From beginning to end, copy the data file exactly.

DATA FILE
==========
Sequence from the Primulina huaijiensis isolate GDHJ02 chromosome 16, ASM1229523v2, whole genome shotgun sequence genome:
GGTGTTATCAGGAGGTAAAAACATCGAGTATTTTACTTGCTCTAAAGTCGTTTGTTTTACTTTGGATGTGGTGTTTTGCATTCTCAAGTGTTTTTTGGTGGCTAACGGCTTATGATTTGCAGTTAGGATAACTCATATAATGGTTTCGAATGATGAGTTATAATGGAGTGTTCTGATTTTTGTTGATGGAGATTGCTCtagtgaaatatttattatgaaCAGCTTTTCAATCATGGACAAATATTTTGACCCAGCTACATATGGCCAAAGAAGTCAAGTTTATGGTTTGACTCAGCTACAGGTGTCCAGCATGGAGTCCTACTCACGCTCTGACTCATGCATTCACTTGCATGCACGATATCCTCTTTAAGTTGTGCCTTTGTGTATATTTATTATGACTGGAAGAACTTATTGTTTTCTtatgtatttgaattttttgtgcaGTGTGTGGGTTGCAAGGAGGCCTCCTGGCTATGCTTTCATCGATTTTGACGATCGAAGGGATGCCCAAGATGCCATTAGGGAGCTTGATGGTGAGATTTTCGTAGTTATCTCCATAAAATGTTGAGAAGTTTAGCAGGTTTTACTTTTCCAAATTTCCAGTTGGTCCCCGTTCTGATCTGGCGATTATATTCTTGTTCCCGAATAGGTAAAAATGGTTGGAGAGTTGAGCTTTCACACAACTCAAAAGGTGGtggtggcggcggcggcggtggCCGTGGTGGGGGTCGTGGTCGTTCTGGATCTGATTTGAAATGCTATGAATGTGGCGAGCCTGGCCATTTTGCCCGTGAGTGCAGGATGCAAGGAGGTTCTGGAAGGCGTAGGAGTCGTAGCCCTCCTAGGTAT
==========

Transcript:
Sequence from the Primulina huaijiensis isolate GDHJ02 chromosome 16, ASM1229523v2, whole genome shotgun sequence genome:
GGTGTTATCAGGAGGTAAAAACATCGAGTATTTTACTTGCTCTAAAGTCGTTTGTTTTACTTTGGATGTGGTGTTTTGCATTCTCAAGTGTTTTTTGGTGGCTAACGGCTTATGATTTGCAGTTAGGATAACTCATATAATGGTTTCGAATGATGAGTTATAATGGAGTGTTCTGATTTTTGTTGATGGAGATTGCTCtagtgaaatatttattatgaaCAGCTTTTCAATCATGGACAAATATTTTGACCCAGCTACATATGGCCAAAGAAGTCAAGTTTATGGTTTGACTCAGCTACAGGTGTCCAGCATGGAGTCCTACTCACGCTCTGACTCATGCATTCACTTGCATGCACGATATCCTCTTTAAGTTGTGCCTTTGTGTATATTTATTATGACTGGAAGAACTTATTGTTTTCTtatgtatttgaattttttgtgcaGTGTGTGGGTTGCAAGGAGGCCTCCTGGCTATGCTTTCATCGATTTTGACGATCGAAGGGATGCCCAAGATGCCATTAGGGAGCTTGATGGTGAGATTTTCGTAGTTATCTCCATAAAATGTTGAGAAGTTTAGCAGGTTTTACTTTTCCAAATTTCCAGTTGGTCCCCGTTCTGATCTGGCGATTATATTCTTGTTCCCGAATAGGTAAAAATGGTTGGAGAGTTGAGCTTTCACACAACTCAAAAGGTGGtggtggcggcggcggcggtggCCGTGGTGGGGGTCGTGGTCGTTCTGGATCTGATTTGAAATGCTATGAATGTGGCGAGCCTGGCCATTTTGCCCGTGAGTGCAGGATGCAAGGAGGTTCTGGAAGGCGTAGGAGTCGTAGCCCTCCTAGGTAT